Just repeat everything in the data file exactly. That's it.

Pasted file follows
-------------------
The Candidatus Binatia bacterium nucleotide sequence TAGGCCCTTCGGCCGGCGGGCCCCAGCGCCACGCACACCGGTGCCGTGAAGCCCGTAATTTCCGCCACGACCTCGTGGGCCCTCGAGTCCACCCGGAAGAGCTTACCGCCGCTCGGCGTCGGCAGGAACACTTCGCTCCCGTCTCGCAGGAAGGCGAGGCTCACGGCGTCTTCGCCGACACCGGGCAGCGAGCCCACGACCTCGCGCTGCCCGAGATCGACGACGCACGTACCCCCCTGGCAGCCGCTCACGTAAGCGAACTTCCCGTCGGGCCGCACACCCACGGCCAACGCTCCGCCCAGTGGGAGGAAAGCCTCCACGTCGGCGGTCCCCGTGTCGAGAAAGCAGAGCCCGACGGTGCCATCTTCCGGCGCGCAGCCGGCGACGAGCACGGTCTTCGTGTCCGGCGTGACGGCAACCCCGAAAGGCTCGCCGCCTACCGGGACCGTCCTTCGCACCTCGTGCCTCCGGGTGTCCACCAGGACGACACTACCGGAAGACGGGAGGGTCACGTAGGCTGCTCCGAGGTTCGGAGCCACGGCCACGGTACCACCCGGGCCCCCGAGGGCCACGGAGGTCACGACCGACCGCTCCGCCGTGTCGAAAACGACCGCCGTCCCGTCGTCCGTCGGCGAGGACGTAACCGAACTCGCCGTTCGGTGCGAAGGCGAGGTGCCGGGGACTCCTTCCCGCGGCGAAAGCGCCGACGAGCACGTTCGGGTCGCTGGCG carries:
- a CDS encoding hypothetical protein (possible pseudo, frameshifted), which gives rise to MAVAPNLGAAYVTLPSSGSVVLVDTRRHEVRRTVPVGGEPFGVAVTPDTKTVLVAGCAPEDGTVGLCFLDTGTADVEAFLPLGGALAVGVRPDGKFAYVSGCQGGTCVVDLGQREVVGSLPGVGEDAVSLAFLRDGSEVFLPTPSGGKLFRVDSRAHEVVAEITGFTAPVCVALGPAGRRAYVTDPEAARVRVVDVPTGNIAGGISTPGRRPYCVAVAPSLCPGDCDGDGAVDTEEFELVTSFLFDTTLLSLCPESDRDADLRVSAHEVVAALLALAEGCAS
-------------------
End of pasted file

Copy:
The Candidatus Binatia bacterium nucleotide sequence TAGGCCCTTCGGCCGGCGGGCCCCAGCGCCACGCACACCGGTGCCGTGAAGCCCGTAATTTCCGCCACGACCTCGTGGGCCCTCGAGTCCACCCGGAAGAGCTTACCGCCGCTCGGCGTCGGCAGGAACACTTCGCTCCCGTCTCGCAGGAAGGCGAGGCTCACGGCGTCTTCGCCGACACCGGGCAGCGAGCCCACGACCTCGCGCTGCCCGAGATCGACGACGCACGTACCCCCCTGGCAGCCGCTCACGTAAGCGAACTTCCCGTCGGGCCGCACACCCACGGCCAACGCTCCGCCCAGTGGGAGGAAAGCCTCCACGTCGGCGGTCCCCGTGTCGAGAAAGCAGAGCCCGACGGTGCCATCTTCCGGCGCGCAGCCGGCGACGAGCACGGTCTTCGTGTCCGGCGTGACGGCAACCCCGAAAGGCTCGCCGCCTACCGGGACCGTCCTTCGCACCTCGTGCCTCCGGGTGTCCACCAGGACGACACTACCGGAAGACGGGAGGGTCACGTAGGCTGCTCCGAGGTTCGGAGCCACGGCCACGGTACCACCCGGGCCCCCGAGGGCCACGGAGGTCACGACCGACCGCTCCGCCGTGTCGAAAACGACCGCCGTCCCGTCGTCCGTCGGCGAGGACGTAACCGAACTCGCCGTTCGGTGCGAAGGCGAGGTGCCGGGGACTCCTTCCCGCGGCGAAAGCGCCGACGAGCACGTTCGGGTCGCTGGCG carries:
- a CDS encoding hypothetical protein (possible pseudo, frameshifted), which gives rise to MAVAPNLGAAYVTLPSSGSVVLVDTRRHEVRRTVPVGGEPFGVAVTPDTKTVLVAGCAPEDGTVGLCFLDTGTADVEAFLPLGGALAVGVRPDGKFAYVSGCQGGTCVVDLGQREVVGSLPGVGEDAVSLAFLRDGSEVFLPTPSGGKLFRVDSRAHEVVAEITGFTAPVCVALGPAGRRAYVTDPEAARVRVVDVPTGNIAGGISTPGRRPYCVAVAPSLCPGDCDGDGAVDTEEFELVTSFLFDTTLLSLCPESDRDADLRVSAHEVVAALLALAEGCAS